Hacking Cars: Scare journalism or legitimate threat?

19th April 2016

hands on keyboard using laptop

If you believed that it was difficult to break into a cars security system; think again. In February last year a 14 year old, with hardware he bought with his pocket money, was able to hack into a car to take control of its radio, wipers and lights in a competition run by the research and development organisation Batelle. This raises the serious question: how secure are cars from cyber threats?

With the current trends in car technology it seems that almost all cars in the near future will be fitted with touch pad interfaces, autonomous technology and wireless connectivity. This will open up the possibility for more vehicles to be hacked with more functions that can be manipulated and a greater ease of accessing the car's computer systems. With wireless internet connectivity cars could be easily hacked into, including from handheld devices.

In July 2015 the print and online magazine WIRED produced an article on the modern car's cyber security. Two computer scientists, Charlie Miller and Chris Valasek, were able to hack into a car 10 miles away while sitting at home. This was not the first time they had hacked into the Jeep Cherokee, a year before the pair were breaking into the computers computer system and taking control of the cars functions while sitting in the back seat.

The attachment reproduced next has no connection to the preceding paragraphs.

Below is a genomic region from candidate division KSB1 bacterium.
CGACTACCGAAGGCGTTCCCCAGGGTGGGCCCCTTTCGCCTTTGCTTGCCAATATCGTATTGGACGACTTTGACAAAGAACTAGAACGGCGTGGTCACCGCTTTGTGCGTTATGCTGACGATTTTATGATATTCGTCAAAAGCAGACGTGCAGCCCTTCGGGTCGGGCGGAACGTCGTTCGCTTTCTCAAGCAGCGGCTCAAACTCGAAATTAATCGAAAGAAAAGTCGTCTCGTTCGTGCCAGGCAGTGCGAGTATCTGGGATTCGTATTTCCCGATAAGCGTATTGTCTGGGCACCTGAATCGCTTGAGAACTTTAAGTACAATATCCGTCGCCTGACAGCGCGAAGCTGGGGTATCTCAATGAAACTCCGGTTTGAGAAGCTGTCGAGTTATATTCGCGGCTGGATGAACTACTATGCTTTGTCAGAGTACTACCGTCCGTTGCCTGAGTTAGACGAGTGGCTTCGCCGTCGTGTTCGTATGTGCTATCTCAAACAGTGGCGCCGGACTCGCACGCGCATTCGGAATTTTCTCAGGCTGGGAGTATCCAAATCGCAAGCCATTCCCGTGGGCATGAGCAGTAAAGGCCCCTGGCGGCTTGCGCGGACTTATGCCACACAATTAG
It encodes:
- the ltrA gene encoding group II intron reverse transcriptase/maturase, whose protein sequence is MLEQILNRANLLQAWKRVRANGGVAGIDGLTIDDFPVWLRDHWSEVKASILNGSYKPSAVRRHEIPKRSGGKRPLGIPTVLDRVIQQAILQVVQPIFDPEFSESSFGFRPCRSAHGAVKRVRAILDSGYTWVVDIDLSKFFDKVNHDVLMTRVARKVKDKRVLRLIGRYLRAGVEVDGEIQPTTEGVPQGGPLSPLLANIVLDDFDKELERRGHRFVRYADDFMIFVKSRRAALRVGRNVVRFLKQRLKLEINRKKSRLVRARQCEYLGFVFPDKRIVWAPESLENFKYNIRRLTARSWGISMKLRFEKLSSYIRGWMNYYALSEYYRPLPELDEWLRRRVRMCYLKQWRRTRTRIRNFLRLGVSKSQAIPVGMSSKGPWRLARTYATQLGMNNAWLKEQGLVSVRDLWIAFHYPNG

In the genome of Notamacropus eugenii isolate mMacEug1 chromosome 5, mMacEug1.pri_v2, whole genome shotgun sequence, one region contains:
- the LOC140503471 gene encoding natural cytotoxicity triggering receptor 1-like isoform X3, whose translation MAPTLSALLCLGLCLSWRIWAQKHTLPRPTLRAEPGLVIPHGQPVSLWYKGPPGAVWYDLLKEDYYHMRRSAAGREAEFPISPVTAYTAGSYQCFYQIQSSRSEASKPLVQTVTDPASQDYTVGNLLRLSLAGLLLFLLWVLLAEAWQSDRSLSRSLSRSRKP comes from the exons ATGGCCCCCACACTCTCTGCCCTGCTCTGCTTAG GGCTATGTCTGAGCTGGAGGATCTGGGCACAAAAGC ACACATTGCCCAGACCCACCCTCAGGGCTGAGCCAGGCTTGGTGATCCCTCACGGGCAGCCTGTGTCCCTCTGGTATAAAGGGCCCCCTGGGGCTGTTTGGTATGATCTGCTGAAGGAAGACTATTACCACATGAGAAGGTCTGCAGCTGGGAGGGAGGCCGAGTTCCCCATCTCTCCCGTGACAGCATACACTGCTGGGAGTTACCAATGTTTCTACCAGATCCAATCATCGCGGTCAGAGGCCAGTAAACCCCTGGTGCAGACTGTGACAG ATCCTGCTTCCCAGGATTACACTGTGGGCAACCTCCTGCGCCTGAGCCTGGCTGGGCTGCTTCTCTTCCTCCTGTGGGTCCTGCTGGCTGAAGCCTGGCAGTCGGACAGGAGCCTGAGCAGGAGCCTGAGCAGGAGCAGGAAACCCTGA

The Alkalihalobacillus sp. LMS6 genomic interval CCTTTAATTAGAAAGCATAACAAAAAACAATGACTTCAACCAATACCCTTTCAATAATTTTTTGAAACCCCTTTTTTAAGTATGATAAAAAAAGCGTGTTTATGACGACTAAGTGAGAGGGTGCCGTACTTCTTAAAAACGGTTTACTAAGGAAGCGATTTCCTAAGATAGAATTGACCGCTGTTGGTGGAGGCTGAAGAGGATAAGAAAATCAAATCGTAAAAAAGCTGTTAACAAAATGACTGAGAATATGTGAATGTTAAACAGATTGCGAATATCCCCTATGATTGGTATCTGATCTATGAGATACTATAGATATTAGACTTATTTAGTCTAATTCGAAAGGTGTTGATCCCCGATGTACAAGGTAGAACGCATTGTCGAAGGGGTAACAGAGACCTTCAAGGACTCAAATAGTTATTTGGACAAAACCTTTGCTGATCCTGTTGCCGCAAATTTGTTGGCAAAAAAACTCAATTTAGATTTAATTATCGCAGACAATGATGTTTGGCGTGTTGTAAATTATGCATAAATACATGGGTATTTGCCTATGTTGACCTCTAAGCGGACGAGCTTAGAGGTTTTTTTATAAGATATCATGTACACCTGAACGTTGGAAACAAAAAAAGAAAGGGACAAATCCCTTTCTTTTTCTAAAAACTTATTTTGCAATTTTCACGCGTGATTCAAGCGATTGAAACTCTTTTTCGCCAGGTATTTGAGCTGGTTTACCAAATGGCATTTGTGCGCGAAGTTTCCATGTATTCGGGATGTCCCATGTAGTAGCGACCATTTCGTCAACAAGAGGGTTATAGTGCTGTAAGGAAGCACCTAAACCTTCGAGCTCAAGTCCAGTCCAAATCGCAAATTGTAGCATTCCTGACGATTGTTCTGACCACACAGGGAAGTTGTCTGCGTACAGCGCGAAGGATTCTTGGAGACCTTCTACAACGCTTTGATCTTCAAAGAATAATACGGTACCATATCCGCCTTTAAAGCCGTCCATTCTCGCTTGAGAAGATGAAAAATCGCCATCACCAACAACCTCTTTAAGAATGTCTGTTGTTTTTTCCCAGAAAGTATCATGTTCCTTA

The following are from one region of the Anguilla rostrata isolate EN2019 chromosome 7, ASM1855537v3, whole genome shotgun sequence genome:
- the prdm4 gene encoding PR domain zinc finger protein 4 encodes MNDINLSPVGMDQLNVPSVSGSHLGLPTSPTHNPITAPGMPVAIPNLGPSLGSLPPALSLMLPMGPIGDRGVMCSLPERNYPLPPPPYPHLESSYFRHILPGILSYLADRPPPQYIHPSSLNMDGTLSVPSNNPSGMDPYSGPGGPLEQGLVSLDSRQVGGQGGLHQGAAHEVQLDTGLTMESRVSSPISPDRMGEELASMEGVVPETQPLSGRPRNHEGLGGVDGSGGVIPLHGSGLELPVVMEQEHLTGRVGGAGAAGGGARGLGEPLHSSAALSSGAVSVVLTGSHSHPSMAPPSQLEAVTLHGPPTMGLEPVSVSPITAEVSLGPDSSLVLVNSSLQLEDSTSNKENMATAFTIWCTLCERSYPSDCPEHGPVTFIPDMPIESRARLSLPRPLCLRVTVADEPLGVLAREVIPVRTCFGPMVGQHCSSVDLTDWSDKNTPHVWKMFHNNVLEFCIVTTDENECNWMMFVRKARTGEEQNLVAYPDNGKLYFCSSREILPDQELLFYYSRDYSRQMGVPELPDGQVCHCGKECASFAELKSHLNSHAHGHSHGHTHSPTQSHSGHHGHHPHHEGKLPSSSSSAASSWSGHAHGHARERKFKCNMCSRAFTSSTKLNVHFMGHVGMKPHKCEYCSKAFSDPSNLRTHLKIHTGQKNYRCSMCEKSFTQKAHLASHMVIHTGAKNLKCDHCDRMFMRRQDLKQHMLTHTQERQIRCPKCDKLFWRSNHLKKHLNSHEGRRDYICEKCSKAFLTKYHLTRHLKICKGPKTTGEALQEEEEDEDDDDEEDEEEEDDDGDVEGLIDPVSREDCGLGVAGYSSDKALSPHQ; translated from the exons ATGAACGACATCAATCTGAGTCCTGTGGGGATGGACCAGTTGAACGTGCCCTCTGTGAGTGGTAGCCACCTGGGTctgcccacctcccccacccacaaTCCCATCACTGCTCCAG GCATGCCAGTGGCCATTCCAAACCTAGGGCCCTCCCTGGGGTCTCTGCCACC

This highlighted not only the security flaws that 'new-age' cars had from theft, but also emphasised the potential danger that hackers could inflict upon drivers. Imagine driving along a motorway and suddenly the brakes and handbrake stopped working but the accelerator kept going without your control. It's a scary scenario. As cars become more automated, such as the new Tesla Model 3, the opportunity to hack into cars becomes more present, with the same vulnerabilities as any personal electronic device.

However, not everyone is alarmed by the cyber security on modern cars. In response to WIRED magazine's article it was pointed out by Scientific American that Miller and Valasek had only attempted to hack into their own car and it took them over a year to do so. Every model of car is different, so the inbuilt computer system and language it uses will differ from car to car. Plus the equipment required and expertise to gain this level of control over the car is outside the ability of most criminals. For the time being the only people hacking into cars will only likely be developers testing their own security flaws, such as Matthew Solnik (below), on behalf of the car manufacturers.

There are ways to ensure that hackers do not prey upon you and your vehicle. Car manufacturers are becoming increasingly aware of the threat of hacking and they are regularly updating their software to combat this. Ensure that you speak to a representative from the manufacturer to certify that you have the up-to-date protection for your car. For more tips see Norton by Symantec's own recommendations.




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